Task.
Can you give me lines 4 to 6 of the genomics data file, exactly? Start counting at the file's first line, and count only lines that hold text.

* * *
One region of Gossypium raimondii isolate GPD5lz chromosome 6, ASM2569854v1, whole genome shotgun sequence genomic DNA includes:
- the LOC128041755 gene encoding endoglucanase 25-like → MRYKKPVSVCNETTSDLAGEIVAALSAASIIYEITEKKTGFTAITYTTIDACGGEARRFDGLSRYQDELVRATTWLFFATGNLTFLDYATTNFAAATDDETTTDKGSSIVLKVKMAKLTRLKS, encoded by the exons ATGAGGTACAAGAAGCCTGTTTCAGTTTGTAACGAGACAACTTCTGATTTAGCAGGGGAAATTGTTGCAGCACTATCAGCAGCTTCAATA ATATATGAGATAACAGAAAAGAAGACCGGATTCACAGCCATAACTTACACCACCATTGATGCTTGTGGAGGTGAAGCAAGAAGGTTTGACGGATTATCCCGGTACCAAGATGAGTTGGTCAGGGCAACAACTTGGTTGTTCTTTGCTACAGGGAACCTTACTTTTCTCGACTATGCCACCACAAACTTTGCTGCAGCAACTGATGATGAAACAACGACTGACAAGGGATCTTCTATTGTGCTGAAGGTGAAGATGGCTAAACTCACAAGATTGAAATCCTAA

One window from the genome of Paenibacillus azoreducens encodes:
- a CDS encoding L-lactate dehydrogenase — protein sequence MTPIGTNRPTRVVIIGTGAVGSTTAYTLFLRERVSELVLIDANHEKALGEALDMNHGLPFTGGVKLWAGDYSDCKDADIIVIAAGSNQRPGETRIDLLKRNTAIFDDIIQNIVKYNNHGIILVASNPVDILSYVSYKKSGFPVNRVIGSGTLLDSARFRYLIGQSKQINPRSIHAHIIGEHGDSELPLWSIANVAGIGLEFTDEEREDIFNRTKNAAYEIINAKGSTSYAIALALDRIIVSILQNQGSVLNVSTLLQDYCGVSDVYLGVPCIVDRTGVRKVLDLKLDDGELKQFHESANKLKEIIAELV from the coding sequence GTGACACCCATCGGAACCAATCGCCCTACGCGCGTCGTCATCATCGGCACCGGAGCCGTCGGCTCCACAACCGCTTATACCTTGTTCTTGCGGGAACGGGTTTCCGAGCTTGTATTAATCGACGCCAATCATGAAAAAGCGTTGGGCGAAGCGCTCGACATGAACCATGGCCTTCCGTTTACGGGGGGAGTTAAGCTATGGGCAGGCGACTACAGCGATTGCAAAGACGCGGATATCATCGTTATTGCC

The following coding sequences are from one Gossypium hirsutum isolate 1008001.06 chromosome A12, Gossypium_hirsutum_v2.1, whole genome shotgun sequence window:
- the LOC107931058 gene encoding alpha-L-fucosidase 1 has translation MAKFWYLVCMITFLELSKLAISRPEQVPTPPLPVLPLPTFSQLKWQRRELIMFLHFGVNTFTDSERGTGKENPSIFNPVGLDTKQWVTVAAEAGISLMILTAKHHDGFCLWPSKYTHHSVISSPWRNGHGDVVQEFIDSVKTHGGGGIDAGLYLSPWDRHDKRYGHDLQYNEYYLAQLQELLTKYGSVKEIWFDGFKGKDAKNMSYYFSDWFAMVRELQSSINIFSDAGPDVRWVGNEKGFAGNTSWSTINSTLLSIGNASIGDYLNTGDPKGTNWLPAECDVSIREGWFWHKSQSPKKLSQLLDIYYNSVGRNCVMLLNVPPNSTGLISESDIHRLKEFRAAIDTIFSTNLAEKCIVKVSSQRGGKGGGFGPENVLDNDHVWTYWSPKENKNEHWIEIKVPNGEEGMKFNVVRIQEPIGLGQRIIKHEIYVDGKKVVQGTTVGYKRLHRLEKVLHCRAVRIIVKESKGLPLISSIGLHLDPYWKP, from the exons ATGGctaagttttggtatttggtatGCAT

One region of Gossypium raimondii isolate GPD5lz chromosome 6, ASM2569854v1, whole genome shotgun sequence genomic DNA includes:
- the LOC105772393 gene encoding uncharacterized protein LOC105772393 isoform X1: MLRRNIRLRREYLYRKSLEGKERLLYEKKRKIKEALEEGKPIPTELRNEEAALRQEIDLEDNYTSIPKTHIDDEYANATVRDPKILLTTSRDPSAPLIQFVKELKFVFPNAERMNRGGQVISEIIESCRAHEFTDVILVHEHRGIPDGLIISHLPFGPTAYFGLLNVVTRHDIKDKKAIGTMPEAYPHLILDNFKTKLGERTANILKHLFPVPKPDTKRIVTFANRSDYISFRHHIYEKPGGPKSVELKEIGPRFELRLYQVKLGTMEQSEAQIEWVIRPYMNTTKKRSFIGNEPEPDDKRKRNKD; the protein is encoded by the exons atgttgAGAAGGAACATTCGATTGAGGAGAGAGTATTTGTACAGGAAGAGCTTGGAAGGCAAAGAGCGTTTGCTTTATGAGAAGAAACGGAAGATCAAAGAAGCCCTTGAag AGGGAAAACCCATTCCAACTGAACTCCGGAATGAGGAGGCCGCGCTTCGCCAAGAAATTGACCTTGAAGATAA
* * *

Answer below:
- a CDS encoding L-lactate dehydrogenase — protein sequence MTPIGTNRPTRVVIIGTGAVGSTTAYTLFLRERVSELVLIDANHEKALGEALDMNHGLPFTGGVKLWAGDYSDCKDADIIVIAAGSNQRPGETRIDLLKRNTAIFDDIIQNIVKYNNHGIILVASNPVDILSYVSYKKSGFPVNRVIGSGTLLDSARFRYLIGQSKQINPRSIHAHIIGEHGDSELPLWSIANVAGIGLEFTDEEREDIFNRTKNAAYEIINAKGSTSYAIALALDRIIVSILQNQGSVLNVSTLLQDYCGVSDVYLGVPCIVDRTGVRKVLDLKLDDGELKQFHESANKLKEIIAELV from the coding sequence GTGACACCCATCGGAACCAATCGCCCTACGCGCGTCGTCATCATCGGCACCGGAGCCGTCGGCTCCACAACCGCTTATACCTTGTTCTTGCGGGAACGGGTTTCCGAGCTTGTATTAATCGACGCCAATCATGAAAAAGCGTTGGGCGAAGCGCTCGACATGAACCATGGCCTTCCGTTTACGGGGGGAGTTAAGCTATGGGCAGGCGACTACAGCGATTGCAAAGACGCGGATATCATCGTTATTGCC

The following coding sequences are from one Gossypium hirsutum isolate 1008001.06 chromosome A12, Gossypium_hirsutum_v2.1, whole genome shotgun sequence window:
- the LOC107931058 gene encoding alpha-L-fucosidase 1 has translation MAKFWYLVCMITFLELSKLAISRPEQVPTPPLPVLPLPTFSQLKWQRRELIMFLHFGVNTFTDSERGTGKENPSIFNPVGLDTKQWVTVAAEAGISLMILTAKHHDGFCLWPSKYTHHSVISSPWRNGHGDVVQEFIDSVKTHGGGGIDAGLYLSPWDRHDKRYGHDLQYNEYYLAQLQELLTKYGSVKEIWFDGFKGKDAKNMSYYFSDWFAMVRELQSSINIFSDAGPDVRWVGNEKGFAGNTSWSTINSTLLSIGNASIGDYLNTGDPKGTNWLPAECDVSIREGWFWHKSQSPKKLSQLLDIYYNSVGRNCVMLLNVPPNSTGLISESDIHRLKEFRAAIDTIFSTNLAEKCIVKVSSQRGGKGGGFGPENVLDNDHVWTYWSPKENKNEHWIEIKVPNGEEGMKFNVVRIQEPIGLGQRIIKHEIYVDGKKVVQGTTVGYKRLHRLEKVLHCRAVRIIVKESKGLPLISSIGLHLDPYWKP, from the exons ATGGctaagttttggtatttggtatGCAT